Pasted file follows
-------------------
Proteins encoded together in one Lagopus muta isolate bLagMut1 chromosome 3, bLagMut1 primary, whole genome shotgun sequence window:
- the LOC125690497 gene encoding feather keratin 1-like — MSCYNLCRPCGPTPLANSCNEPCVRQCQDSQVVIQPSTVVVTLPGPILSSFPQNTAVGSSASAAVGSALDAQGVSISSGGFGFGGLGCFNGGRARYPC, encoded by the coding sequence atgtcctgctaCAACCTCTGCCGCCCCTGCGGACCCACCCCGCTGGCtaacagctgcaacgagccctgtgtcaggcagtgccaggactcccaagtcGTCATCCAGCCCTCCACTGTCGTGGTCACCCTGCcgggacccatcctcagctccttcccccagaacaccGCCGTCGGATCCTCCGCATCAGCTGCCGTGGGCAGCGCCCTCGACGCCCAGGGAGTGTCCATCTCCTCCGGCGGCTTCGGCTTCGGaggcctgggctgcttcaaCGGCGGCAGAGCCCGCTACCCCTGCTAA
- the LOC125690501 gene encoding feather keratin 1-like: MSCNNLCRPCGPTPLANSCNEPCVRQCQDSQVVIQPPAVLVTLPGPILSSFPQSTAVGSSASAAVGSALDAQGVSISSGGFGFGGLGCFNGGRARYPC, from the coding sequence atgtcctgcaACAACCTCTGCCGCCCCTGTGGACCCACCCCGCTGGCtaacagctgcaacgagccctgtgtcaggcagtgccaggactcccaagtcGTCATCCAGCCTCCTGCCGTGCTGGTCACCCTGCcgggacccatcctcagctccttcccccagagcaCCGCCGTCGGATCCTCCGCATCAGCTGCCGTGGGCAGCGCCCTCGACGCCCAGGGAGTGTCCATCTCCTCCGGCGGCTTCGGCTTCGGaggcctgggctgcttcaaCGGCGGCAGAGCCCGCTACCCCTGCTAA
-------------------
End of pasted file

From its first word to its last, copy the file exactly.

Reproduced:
Proteins encoded together in one Lagopus muta isolate bLagMut1 chromosome 3, bLagMut1 primary, whole genome shotgun sequence window:
- the LOC125690497 gene encoding feather keratin 1-like — MSCYNLCRPCGPTPLANSCNEPCVRQCQDSQVVIQPSTVVVTLPGPILSSFPQNTAVGSSASAAVGSALDAQGVSISSGGFGFGGLGCFNGGRARYPC, encoded by the coding sequence atgtcctgctaCAACCTCTGCCGCCCCTGCGGACCCACCCCGCTGGCtaacagctgcaacgagccctgtgtcaggcagtgccaggactcccaagtcGTCATCCAGCCCTCCACTGTCGTGGTCACCCTGCcgggacccatcctcagctccttcccccagaacaccGCCGTCGGATCCTCCGCATCAGCTGCCGTGGGCAGCGCCCTCGACGCCCAGGGAGTGTCCATCTCCTCCGGCGGCTTCGGCTTCGGaggcctgggctgcttcaaCGGCGGCAGAGCCCGCTACCCCTGCTAA
- the LOC125690501 gene encoding feather keratin 1-like: MSCNNLCRPCGPTPLANSCNEPCVRQCQDSQVVIQPPAVLVTLPGPILSSFPQSTAVGSSASAAVGSALDAQGVSISSGGFGFGGLGCFNGGRARYPC, from the coding sequence atgtcctgcaACAACCTCTGCCGCCCCTGTGGACCCACCCCGCTGGCtaacagctgcaacgagccctgtgtcaggcagtgccaggactcccaagtcGTCATCCAGCCTCCTGCCGTGCTGGTCACCCTGCcgggacccatcctcagctccttcccccagagcaCCGCCGTCGGATCCTCCGCATCAGCTGCCGTGGGCAGCGCCCTCGACGCCCAGGGAGTGTCCATCTCCTCCGGCGGCTTCGGCTTCGGaggcctgggctgcttcaaCGGCGGCAGAGCCCGCTACCCCTGCTAA